Mixing network speeds like this means MacHTTP needs to be tuned to accomodate the variety of networks it will be transmitting to. If MacHTTP is sending data to a client on a PPP connection, connected at 14.4 kbps, this means that it's going to take about 1 second to send 1k of data. DUMP_BUF_SIZE is the configuration parameter that you can adjust to accomodate slower connections. The smaller the DUMP_BUF_SIZE, the faster MacHTTP can shove a buffer of data out to slow client without slowing down all the other connections.
Unfortunately, there is a point of diminishing return, where the smaller DUMP_BUF_SIZE begins to cause MacHTTP to spend more time thrashing through servicing connections than sending data. Usually a value between 512 and 2048 works well for slow clients. If you have a lot of high speed clients, MacHTTP performs better with larger DUMP_BUF_SIZE settings like 4096 or 8192. Experimentation is the order of the day to determine the optimum size.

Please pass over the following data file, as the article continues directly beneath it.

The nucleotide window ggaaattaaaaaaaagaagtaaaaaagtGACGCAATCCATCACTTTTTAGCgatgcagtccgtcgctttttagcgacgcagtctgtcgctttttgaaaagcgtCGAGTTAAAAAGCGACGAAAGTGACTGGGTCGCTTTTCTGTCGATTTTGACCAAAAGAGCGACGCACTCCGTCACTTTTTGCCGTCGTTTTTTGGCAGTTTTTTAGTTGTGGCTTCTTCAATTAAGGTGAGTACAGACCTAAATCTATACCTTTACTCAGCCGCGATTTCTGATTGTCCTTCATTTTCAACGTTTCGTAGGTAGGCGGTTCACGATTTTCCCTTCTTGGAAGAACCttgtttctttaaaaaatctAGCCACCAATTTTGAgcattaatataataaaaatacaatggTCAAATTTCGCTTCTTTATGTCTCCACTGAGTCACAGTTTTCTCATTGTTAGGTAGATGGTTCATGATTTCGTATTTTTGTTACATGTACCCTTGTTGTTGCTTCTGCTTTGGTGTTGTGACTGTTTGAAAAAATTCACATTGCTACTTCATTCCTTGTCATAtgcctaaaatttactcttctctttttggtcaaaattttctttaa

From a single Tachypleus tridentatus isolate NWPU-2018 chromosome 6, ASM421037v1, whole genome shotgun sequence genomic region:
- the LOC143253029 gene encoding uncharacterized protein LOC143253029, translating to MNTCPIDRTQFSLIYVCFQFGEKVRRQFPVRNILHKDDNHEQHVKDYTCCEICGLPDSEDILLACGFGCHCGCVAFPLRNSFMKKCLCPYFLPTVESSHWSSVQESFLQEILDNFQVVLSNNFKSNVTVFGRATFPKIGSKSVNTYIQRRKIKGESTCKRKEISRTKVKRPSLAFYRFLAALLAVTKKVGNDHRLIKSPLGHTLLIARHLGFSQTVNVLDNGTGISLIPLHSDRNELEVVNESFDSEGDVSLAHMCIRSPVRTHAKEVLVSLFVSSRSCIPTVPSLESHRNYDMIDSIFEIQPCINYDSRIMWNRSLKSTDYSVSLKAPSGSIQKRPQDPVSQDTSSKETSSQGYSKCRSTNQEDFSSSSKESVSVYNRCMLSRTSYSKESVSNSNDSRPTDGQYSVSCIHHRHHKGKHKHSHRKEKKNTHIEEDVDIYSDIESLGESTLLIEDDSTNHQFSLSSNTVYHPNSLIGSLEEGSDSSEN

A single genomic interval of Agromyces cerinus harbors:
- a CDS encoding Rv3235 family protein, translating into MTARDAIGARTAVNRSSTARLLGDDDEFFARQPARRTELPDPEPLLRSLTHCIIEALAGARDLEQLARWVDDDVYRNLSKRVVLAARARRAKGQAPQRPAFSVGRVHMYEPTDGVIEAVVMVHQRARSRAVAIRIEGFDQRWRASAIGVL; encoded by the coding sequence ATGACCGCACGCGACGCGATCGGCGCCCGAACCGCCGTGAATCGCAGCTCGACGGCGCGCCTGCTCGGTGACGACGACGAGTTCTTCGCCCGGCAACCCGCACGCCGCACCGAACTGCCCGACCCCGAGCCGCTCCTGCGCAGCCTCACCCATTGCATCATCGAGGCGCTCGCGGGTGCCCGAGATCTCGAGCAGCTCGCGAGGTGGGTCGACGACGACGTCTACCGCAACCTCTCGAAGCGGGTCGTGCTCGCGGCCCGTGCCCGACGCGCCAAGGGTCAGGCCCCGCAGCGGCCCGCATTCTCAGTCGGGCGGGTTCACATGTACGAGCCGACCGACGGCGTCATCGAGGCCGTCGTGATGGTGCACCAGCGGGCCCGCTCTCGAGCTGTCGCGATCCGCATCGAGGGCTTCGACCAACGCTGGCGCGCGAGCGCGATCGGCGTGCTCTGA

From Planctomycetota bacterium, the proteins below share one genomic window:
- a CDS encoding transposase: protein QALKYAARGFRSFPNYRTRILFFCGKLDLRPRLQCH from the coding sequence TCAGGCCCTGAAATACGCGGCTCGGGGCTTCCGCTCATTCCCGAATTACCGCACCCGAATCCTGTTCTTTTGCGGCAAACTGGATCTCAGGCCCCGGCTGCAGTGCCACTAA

PIG_DELAY is measured in 60ths of a second. An average setting is 30, or 1/2 of a second. When the server is really busy, MacHTTP runs non-stop for this long before allowing other Mac applications to run. This can cause your applications to appear jerky. Decreasing this number to something like 15 or 20 allows other applications more time to run. Decreasing PIG_DELAY too much will cause MacHTTP to be unable to service its connections at a reasonable level of performance. Experiment!
A more complicated technique is to set up duplicate document trees on multiple Macs, and rely on the domain name service to randomly connect clients to one of these identical servers. You must configure the same domain name for each of these Macs, which have different IP addresses. Newer versions of DNS servers will be able to randomly return different IP addresses for each client requesting the same name.
The basic rule of thumb is to watch the MacHTTP status window (the bar graphs) and adjust the MAX_USERS variable up or down, based on your server's load and performance under that load. Don't be afraid to restrict the number of connections if your server cannot handle the load.